Waste management, Hazardous substances, Demographic surveys, Environmental risk assessment, Demographic transition, Environmental sociology, Racism, Role playing, and Social groups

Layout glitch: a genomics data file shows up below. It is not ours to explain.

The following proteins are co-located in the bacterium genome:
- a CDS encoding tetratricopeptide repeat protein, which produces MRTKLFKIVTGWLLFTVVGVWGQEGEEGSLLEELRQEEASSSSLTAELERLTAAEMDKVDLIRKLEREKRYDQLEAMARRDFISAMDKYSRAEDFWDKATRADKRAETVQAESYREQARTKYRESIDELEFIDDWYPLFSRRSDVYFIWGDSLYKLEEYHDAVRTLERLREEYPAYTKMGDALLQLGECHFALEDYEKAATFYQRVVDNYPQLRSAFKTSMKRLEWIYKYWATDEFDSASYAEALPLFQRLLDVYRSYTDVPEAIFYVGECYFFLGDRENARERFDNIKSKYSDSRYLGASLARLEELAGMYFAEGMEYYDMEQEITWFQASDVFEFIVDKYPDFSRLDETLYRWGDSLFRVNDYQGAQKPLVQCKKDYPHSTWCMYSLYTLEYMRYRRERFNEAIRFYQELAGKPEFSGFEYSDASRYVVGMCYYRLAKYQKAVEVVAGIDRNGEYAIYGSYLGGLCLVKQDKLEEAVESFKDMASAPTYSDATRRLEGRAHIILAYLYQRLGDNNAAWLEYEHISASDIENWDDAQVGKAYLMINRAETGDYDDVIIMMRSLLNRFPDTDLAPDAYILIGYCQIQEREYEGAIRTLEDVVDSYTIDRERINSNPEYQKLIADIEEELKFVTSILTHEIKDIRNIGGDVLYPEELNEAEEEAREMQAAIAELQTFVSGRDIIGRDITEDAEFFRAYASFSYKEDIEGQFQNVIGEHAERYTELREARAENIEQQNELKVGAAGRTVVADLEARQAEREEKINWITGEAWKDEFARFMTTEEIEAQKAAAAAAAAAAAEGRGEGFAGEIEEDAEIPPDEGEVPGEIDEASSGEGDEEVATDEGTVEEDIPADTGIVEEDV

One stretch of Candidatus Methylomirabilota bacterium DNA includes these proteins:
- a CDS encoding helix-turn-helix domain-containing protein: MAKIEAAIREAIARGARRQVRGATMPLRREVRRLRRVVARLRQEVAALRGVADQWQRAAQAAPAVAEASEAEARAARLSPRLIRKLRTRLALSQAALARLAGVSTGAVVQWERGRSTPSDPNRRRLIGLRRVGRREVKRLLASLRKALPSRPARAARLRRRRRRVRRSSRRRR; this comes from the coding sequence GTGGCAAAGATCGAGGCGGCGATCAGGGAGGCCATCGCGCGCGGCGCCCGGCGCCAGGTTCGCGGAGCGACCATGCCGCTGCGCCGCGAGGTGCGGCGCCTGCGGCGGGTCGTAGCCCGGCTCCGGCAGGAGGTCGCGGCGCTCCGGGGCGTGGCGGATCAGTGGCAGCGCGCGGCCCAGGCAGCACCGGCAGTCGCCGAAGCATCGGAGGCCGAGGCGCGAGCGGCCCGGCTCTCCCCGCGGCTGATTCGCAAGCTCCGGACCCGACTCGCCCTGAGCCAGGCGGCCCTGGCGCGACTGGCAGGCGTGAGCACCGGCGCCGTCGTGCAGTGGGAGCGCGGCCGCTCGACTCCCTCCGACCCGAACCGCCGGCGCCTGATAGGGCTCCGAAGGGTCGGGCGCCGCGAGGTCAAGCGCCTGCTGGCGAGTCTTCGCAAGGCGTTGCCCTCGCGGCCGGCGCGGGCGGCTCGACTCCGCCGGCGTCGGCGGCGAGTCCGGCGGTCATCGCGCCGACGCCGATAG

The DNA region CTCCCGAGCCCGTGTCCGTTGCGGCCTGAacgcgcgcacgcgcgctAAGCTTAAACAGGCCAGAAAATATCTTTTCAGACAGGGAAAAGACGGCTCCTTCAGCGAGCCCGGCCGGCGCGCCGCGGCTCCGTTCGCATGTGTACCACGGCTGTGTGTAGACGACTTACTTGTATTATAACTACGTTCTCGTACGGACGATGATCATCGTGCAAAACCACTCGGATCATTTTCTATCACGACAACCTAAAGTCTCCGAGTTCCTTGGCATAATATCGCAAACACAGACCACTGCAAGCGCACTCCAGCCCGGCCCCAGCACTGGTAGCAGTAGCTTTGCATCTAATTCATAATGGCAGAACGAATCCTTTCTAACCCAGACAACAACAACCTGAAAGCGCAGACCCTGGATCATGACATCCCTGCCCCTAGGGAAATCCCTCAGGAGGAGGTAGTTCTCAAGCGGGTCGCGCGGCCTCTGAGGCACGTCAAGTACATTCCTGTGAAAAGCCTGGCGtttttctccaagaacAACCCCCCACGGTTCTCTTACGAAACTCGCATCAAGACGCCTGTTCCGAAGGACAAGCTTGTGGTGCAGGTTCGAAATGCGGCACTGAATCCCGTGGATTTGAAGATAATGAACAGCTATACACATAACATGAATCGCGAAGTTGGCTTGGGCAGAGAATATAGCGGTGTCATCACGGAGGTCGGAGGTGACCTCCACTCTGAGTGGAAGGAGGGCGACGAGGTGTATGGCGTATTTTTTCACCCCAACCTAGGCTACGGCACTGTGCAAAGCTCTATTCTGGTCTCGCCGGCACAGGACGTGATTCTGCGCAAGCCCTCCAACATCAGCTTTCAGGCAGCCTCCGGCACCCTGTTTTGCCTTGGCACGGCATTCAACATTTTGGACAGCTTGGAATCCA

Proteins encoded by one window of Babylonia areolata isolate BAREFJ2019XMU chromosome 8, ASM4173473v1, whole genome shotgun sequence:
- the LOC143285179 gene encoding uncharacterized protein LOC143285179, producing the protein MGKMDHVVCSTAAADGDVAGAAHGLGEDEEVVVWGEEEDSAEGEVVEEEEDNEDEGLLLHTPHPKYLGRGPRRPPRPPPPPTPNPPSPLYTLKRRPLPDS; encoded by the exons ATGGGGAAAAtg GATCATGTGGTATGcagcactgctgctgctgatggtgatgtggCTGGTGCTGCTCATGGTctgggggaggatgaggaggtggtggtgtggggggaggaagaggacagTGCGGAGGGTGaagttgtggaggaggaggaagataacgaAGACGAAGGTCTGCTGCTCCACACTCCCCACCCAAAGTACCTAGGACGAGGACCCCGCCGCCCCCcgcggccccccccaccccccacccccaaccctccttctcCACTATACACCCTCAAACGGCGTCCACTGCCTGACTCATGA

This article discusses he concept of "environmental equity" which assessing demographics concerning the treatment, storage and disposal of hazardous wastes (TSDF). Recent evidence of environmental inequity comes from a variety of studies showing that environmental risks, known or potential, are distributed differently across demographic groups. There are two major issues of debate in this context: first, the environmental racism and second, regarding TSDF. The often heated debate concerning TSDF has focused on inequity and on the potentially discriminatory nature of facility locations. Although inequitable distributions are not conclusive evidence of intentional prejudice, it is desirable to understand and document the distribution of facilities and the precise nature of any inequity across social groups, which is the main concern of this article. The first step in a geographic analysis is suggested to determine the appropriate area to be used as a unit of analysis. It is suggested that the judgment of equity then rests on prejudice and undue risk or harm. Demographic studies, however, play a critical role in assessing the equitable distribution of such facilities and evaluating prejudicial exposure to potential harm or benefit.